Following the shellacking at the hands of the Grizzlies Sunday night at Staples, Phil Jackson said the following about how and why the game went off the rails:
"The game got to a point where we didn't use our strengths, which is our inside players. Pau [Gasol] gets nine shots in the course of a game. Some of it is his own responsibility, but we didn't use that focus that we have in a ballgame... As a result [of not effectively using interior play], we get behind early in the third quarter on some stupid plays. Poor passing, poor transition defense, and then Kobe has to screw up the game and start energizing the team by going one-on-one. That takes the rest of the guys out, and as a consequence that didn't bring us back in, but it did give us a little run. We got the game back a little bit, but we couldn't sustain it. We just went right back and made the same mistakes again."Jeff Gross/Getty Images
Kobe Bryant tried to rescue the Lakers in the third quarter of Sunday's loss, then became the subject of interesting, if misunderstood, words from Phil Jackson.
The magic words, tailor-made to prick up the ears of sports media and fans like a snapping twig in the forest does deer, were "Kobe has to screw up the game." Via the Internet Telephone Game, without context the quote quickly morphed into "Kobe screwed up the game," meaning Jackson pinned the loss on Bryant, specifically. By the time I got down to processing and posting video after the game, maybe two-plus hours after the buzzer, a "Kobe screwed up the game" Google search produced pages of chatter. Today, I found about 230,000 matches.
Like a lot of people in the room, I took P.J.'s comments to mean Bryant was forced to exit the game plan- "screw up," scramble, jettison, whatever- in order to give his teammates a jolt and try to get L.A. back in the game. There were consequences, as usually is the case when Kobe goes into Hero Mode, and this time they weren't uniformly positive. What he didn't do was blame Kobe for the loss.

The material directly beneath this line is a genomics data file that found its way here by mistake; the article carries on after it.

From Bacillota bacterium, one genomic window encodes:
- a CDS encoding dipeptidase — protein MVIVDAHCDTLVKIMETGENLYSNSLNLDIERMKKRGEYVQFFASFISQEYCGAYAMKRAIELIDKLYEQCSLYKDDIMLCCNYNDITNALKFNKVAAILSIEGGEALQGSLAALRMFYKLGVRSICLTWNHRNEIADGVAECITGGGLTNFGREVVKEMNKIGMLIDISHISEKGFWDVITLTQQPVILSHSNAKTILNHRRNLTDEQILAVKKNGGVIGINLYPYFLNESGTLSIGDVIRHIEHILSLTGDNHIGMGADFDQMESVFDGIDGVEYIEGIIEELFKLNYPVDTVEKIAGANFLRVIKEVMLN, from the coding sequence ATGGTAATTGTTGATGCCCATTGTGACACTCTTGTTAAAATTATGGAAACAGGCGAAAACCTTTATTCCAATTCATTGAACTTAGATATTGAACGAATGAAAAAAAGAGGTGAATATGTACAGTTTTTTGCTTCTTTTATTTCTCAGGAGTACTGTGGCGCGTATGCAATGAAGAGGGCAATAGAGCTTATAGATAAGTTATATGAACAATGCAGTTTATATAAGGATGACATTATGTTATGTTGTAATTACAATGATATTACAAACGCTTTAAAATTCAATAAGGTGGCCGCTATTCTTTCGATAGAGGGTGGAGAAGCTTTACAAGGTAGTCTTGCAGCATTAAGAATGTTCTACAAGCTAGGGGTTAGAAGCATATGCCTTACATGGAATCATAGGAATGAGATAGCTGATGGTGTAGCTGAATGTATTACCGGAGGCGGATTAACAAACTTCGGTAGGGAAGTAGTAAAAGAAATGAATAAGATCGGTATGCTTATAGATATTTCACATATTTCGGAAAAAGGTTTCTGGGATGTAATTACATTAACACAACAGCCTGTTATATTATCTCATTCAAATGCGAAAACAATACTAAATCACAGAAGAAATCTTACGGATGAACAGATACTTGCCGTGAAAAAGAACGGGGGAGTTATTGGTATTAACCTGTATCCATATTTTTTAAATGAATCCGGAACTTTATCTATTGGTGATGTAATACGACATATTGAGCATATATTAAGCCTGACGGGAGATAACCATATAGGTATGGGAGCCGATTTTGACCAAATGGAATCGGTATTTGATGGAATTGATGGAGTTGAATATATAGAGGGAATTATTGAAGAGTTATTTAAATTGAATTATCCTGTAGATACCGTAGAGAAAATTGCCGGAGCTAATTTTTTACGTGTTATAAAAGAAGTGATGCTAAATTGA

Given the stir his comments caused, that Jackson was asked to clarify Monday in El Segundo wasn't surprising. "When a game starts getting out of hand- rightly so- Kobe will crank it up, not screw it up. I used that term "screw it up," but not in terms of being an error or a mistake," he said, "but crank it up. He'll go to another notch to try and get us back in the ballgame. That's something we do in the fourth quarter. That's our fourth quarter action, that's how we win ballgames. And to have to crank it up and do it in the third quarter, we didn't have much left in the gas tank after that."
Bryant said he'd heard Jackson's comments, and appeared totally unbothered. "He was right. I totally broke the offense, but I did it intentionally because I felt like we needed to get something started. Because what we were doing, it just wasn't working, so I tried to kick start it. Sometimes it works out, sometimes it doesn't. But that's my responsibility. When it works out, great. When it doesn't, you take the criticism for it, but I have thick enough skin to be able to do that."
Kobe then hit at the heart of the constant push-pull between Bryant and Jackson, when it comes to his offensive game. "Phil doesn't really care how many shots I take, he just wants me to take shots in our offense."
Sometimes, though, the game forces him in another direction, and as far as I can tell, Jackson and Bryant were on the same page. Not the same thing as liking either the circumstances prompting Kobe to take action, the consequences of such a long stretch of KobeBall, or the results of the game, but not a controversy, either.
The more interesting part of Kobe's response actually comes at the start of the video below, talking about how Jackson likes "coaching publicly," and the difficulty some players (he mentioned Gasol and Ron Artest, specifically) have adjusting to it.
Gasol was asked about Jackson's willingness to use the media in the manner Kobe described, and while he didn't rage against the machine, it's pretty clear he's not a huge fan.
"Sometimes it works, sometimes it doesn't. Sometimes it has a good effect, sometimes maybe it doesn't. For me, I try not to pay too much attention to it," he said. "I'll find out from you guys when you say, "Phil just said [insert comment here]," and it's like, "ok." That's just part of his coaching strategy, or mindset. That's the way he does it. Guys, I think, respect him and understand why he does it. He doesn't try to create trouble, he just tries to motivate guys to do better."
Asked if he's been able to measure when Jackson's style has been effective and not, Gasol did reveal a little more of his personal spin.
"It depends. I can only speak for myself. Last year, when I had the hamstring issue, I was really upset that I couldn't play. I was the first one that wanted to be out there, but he was joking around with it a little too much. To me, I'm unhappy when I'm not playing, and I'm not helping my team. It wasn't a time for me to joke around with that, but I can't control what other people say or talk about."
I sympathize with Gasol, because (despite how much easier it makes my work) I often don't consider the media a great medium to communicate with players. There have absolutely been times when P.J. calls out Gasol, and gets the big Spaniard angry. Angry Pau is often Productive Pau. On the other hand, sometimes it just feels mean and counterproductive. The challenge for Jackson using us the way he does is finding the balance.
The track record says it's been pretty productive, but eggs certainly break en route to the omelet.